I have realized my dream of spending several months in my beloved Tuscan home.
And here is my new mission: reducing goodbyes.
I practice Linguistic Empathy and I expect you to do the same. Please bear with me if my English is not perfect.
Up to last year, the moment I closed my Tuscan home was a bit of a tragedy. We started preparing it for the long winter two days before leaving. We gathered all things used during the month we had spent there as a family, cleaned, washed, covered the furniture.
Then the moment arrived to store all things we used outside – tables, chairs, laundry hangers – and close the wooden shutters. Power, water and gas turned off, my husband closed the main door of the house.
My sons knew that for me the drama started there. They patiently waited for me in the car while I made the last tour to say goodbye to the house.
It was so painful to see it closed and barren, after she had gathered our laughter, friends, games, so many beautiful moments of life together.
The knot in my throat suffocated me, and once I got into the car, I could not control the tears, always followed by the same sentence: “I do not want to leave”.
My family patiently waited for me to regain composure. While I watched the wooden trail I so much love, I also saw what was in store for me ahead: a return, new professional adventures, friends in the world. I arrived at the top of the trail more or less cheered up and ready to face one year far from my beloved home.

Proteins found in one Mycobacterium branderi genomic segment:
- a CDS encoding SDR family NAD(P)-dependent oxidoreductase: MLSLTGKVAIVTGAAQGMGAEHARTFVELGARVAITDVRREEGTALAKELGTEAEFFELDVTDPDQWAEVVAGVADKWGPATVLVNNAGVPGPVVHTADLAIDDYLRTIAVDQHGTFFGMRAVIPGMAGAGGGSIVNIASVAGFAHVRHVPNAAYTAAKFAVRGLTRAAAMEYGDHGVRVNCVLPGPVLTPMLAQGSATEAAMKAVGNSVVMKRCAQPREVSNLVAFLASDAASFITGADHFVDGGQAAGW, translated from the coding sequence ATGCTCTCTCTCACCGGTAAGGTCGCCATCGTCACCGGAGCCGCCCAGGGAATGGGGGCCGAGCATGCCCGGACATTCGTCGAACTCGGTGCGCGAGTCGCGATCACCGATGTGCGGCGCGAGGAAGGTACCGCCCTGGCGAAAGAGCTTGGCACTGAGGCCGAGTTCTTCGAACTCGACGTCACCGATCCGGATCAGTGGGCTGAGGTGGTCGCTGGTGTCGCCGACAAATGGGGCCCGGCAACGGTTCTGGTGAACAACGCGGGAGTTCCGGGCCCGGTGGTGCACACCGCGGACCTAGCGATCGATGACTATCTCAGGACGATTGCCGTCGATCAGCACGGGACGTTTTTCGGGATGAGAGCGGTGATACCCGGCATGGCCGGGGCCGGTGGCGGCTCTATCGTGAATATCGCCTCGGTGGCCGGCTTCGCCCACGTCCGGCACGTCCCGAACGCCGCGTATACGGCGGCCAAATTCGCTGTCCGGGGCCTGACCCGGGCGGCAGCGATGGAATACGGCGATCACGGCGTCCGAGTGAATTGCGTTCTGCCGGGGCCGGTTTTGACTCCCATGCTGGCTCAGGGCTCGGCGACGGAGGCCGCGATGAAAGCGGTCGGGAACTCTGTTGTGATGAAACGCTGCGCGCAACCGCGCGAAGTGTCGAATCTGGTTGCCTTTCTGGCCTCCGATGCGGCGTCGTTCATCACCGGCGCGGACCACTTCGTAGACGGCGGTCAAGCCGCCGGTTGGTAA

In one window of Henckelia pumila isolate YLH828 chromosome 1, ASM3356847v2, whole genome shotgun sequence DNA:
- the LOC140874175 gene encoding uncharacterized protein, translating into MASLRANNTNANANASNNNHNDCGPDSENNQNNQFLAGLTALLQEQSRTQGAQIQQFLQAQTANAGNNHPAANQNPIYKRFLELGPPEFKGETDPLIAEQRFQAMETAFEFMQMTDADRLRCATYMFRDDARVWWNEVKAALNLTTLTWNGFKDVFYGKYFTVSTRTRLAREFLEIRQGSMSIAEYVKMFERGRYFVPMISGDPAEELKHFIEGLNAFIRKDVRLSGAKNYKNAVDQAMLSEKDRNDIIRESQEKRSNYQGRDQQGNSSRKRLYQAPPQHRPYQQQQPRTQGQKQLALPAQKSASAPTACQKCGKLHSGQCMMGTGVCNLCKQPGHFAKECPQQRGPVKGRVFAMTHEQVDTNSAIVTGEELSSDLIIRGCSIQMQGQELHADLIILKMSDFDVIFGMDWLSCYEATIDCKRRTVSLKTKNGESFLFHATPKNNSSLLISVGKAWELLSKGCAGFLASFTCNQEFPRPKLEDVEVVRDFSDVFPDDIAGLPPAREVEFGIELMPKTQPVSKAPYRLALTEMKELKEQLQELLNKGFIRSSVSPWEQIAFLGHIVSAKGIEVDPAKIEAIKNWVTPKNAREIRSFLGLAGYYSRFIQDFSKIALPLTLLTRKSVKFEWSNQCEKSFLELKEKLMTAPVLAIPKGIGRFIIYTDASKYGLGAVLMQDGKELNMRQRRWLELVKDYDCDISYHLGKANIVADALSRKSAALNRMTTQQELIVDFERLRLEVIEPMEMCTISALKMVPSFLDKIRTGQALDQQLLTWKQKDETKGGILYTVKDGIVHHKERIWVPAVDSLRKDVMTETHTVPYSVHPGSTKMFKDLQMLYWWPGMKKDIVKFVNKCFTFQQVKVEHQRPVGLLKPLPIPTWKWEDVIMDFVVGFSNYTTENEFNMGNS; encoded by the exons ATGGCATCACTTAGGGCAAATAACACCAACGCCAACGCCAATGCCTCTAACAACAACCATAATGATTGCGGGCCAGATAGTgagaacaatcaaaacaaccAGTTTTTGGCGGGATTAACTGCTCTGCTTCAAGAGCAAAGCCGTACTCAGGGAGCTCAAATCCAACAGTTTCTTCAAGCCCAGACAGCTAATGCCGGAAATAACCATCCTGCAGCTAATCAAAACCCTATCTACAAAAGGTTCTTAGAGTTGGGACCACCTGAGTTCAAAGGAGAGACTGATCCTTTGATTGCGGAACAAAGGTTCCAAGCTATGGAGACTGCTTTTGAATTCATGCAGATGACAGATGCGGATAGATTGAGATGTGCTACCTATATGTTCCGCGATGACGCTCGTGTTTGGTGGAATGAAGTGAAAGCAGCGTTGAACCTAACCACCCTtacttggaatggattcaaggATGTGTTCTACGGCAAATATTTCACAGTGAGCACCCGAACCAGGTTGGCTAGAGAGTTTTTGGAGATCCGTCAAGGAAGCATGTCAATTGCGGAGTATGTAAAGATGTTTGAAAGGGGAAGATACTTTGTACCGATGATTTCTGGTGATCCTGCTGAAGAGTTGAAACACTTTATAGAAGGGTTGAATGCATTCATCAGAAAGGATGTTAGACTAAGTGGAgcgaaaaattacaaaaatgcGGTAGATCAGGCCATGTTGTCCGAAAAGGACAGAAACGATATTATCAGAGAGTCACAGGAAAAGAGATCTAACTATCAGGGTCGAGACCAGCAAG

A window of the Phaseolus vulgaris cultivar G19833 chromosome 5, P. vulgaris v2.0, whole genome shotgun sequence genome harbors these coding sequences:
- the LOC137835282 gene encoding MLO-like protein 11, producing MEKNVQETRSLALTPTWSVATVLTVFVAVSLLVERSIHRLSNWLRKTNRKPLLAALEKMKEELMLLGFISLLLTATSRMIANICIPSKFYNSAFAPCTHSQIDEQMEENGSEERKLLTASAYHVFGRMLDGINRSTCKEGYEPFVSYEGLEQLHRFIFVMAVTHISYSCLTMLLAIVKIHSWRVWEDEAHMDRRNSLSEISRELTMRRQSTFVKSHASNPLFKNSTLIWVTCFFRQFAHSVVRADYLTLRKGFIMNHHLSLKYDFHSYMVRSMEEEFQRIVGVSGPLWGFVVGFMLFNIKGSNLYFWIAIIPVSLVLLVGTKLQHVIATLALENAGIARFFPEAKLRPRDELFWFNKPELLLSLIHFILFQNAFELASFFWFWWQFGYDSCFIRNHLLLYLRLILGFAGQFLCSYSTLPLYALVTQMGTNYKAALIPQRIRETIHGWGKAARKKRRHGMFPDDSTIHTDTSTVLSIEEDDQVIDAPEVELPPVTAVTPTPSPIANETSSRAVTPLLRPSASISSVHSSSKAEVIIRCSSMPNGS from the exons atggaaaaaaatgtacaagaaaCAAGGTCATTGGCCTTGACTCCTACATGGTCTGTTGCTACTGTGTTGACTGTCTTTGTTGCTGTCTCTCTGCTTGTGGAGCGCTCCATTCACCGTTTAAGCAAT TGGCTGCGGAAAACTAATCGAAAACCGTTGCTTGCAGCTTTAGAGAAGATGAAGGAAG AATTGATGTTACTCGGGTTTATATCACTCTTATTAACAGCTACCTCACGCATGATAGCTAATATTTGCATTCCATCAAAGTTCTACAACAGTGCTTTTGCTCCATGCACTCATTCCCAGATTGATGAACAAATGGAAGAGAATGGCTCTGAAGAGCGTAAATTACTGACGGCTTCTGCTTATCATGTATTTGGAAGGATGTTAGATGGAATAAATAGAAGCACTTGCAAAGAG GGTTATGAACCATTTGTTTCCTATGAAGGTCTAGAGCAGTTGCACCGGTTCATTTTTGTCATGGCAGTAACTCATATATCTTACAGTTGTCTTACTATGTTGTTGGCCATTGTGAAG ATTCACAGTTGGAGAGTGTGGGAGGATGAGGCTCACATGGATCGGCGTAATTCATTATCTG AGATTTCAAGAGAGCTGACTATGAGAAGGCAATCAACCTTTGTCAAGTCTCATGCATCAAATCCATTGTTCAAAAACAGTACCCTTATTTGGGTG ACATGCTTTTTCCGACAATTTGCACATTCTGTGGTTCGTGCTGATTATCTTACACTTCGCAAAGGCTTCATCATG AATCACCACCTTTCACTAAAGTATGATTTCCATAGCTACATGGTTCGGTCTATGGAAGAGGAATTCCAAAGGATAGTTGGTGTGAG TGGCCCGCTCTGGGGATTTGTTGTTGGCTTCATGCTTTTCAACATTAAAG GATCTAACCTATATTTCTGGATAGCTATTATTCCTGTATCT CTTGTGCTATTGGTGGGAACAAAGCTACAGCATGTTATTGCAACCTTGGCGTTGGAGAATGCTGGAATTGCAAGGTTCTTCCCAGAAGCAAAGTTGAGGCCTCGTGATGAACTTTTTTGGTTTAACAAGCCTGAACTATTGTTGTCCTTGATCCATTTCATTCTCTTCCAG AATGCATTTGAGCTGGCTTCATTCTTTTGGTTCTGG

This year things went very differently. When the holiday family ended, we did not close the house because I will go back.
I will go back and stay as long as I can. When I prepare it and close it for the winter, I know it will be for a few months only, because I do not intend to go and live far away.
One of the priorities on my list to reach my husband abroad in a future mission, is that the destination must be sufficiently close to my sons, my mother and my Tuscan home.
This has changed it all, and has helped me understand the deep meaning of my not wanting to live thousands of miles away any more.
Goodbyes hurt more and more. Possibly because as years go by, I have to say more and more of them. Maybe priorities change and things that matter to me change with them. Or I may have already said too many goodbyes in my life.
Be as it is, I clearly grasped this when I closed my Tuscan house this year and got into the car without looking back and crying.
You might argue that closing a home where you go back to is not a goodbye. And you are right. But goodbyes have become so tough for me, that any departure immediately evokes the same kind anguish.
That is the moment I want to avoid, the detachment. Because even if in many cases it is only temporary, it makes me go back to so many other goodbyes – to countries, people, homes, offices, groups, animals, situations – that hurt deeply.
My new mission is that of reducing goodbyes as much as I can. Life already imposes her goodbyes, let me do what I can to reduce mine.